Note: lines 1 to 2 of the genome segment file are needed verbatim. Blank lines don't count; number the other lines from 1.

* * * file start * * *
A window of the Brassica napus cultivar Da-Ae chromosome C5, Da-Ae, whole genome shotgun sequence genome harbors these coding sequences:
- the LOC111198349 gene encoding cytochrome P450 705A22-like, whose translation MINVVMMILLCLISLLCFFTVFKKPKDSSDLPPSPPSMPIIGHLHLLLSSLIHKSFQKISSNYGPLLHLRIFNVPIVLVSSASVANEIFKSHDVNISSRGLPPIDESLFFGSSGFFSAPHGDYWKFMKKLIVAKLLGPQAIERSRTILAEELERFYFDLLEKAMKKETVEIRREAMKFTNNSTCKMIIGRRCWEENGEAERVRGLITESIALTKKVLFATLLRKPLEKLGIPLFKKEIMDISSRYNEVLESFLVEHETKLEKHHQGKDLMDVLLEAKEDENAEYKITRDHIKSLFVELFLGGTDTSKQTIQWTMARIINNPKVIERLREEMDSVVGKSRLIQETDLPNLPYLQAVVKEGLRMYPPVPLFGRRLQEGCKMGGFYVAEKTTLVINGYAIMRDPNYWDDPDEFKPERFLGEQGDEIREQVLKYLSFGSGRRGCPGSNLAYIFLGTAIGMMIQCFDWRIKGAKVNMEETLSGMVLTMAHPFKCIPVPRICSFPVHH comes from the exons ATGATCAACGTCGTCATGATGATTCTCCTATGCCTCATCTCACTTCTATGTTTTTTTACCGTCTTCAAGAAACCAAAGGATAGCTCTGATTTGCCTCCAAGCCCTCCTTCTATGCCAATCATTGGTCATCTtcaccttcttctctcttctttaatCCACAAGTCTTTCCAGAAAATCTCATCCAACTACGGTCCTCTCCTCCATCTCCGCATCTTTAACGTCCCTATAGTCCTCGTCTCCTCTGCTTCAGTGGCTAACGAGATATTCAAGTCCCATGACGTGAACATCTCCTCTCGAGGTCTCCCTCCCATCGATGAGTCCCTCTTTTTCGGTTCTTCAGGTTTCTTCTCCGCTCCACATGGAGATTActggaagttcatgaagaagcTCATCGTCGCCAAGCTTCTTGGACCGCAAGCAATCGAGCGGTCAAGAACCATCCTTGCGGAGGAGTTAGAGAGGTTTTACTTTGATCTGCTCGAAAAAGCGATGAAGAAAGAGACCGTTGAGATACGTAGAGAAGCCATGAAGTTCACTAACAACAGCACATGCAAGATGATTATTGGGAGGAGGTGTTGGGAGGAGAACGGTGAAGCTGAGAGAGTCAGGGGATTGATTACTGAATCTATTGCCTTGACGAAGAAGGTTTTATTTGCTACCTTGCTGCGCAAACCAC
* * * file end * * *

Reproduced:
A window of the Brassica napus cultivar Da-Ae chromosome C5, Da-Ae, whole genome shotgun sequence genome harbors these coding sequences:
- the LOC111198349 gene encoding cytochrome P450 705A22-like, whose translation MINVVMMILLCLISLLCFFTVFKKPKDSSDLPPSPPSMPIIGHLHLLLSSLIHKSFQKISSNYGPLLHLRIFNVPIVLVSSASVANEIFKSHDVNISSRGLPPIDESLFFGSSGFFSAPHGDYWKFMKKLIVAKLLGPQAIERSRTILAEELERFYFDLLEKAMKKETVEIRREAMKFTNNSTCKMIIGRRCWEENGEAERVRGLITESIALTKKVLFATLLRKPLEKLGIPLFKKEIMDISSRYNEVLESFLVEHETKLEKHHQGKDLMDVLLEAKEDENAEYKITRDHIKSLFVELFLGGTDTSKQTIQWTMARIINNPKVIERLREEMDSVVGKSRLIQETDLPNLPYLQAVVKEGLRMYPPVPLFGRRLQEGCKMGGFYVAEKTTLVINGYAIMRDPNYWDDPDEFKPERFLGEQGDEIREQVLKYLSFGSGRRGCPGSNLAYIFLGTAIGMMIQCFDWRIKGAKVNMEETLSGMVLTMAHPFKCIPVPRICSFPVHH comes from the exons ATGATCAACGTCGTCATGATGATTCTCCTATGCCTCATCTCACTTCTATGTTTTTTTACCGTCTTCAAGAAACCAAAGGATAGCTCTGATTTGCCTCCAAGCCCTCCTTCTATGCCAATCATTGGTCATCTtcaccttcttctctcttctttaatCCACAAGTCTTTCCAGAAAATCTCATCCAACTACGGTCCTCTCCTCCATCTCCGCATCTTTAACGTCCCTATAGTCCTCGTCTCCTCTGCTTCAGTGGCTAACGAGATATTCAAGTCCCATGACGTGAACATCTCCTCTCGAGGTCTCCCTCCCATCGATGAGTCCCTCTTTTTCGGTTCTTCAGGTTTCTTCTCCGCTCCACATGGAGATTActggaagttcatgaagaagcTCATCGTCGCCAAGCTTCTTGGACCGCAAGCAATCGAGCGGTCAAGAACCATCCTTGCGGAGGAGTTAGAGAGGTTTTACTTTGATCTGCTCGAAAAAGCGATGAAGAAAGAGACCGTTGAGATACGTAGAGAAGCCATGAAGTTCACTAACAACAGCACATGCAAGATGATTATTGGGAGGAGGTGTTGGGAGGAGAACGGTGAAGCTGAGAGAGTCAGGGGATTGATTACTGAATCTATTGCCTTGACGAAGAAGGTTTTATTTGCTACCTTGCTGCGCAAACCAC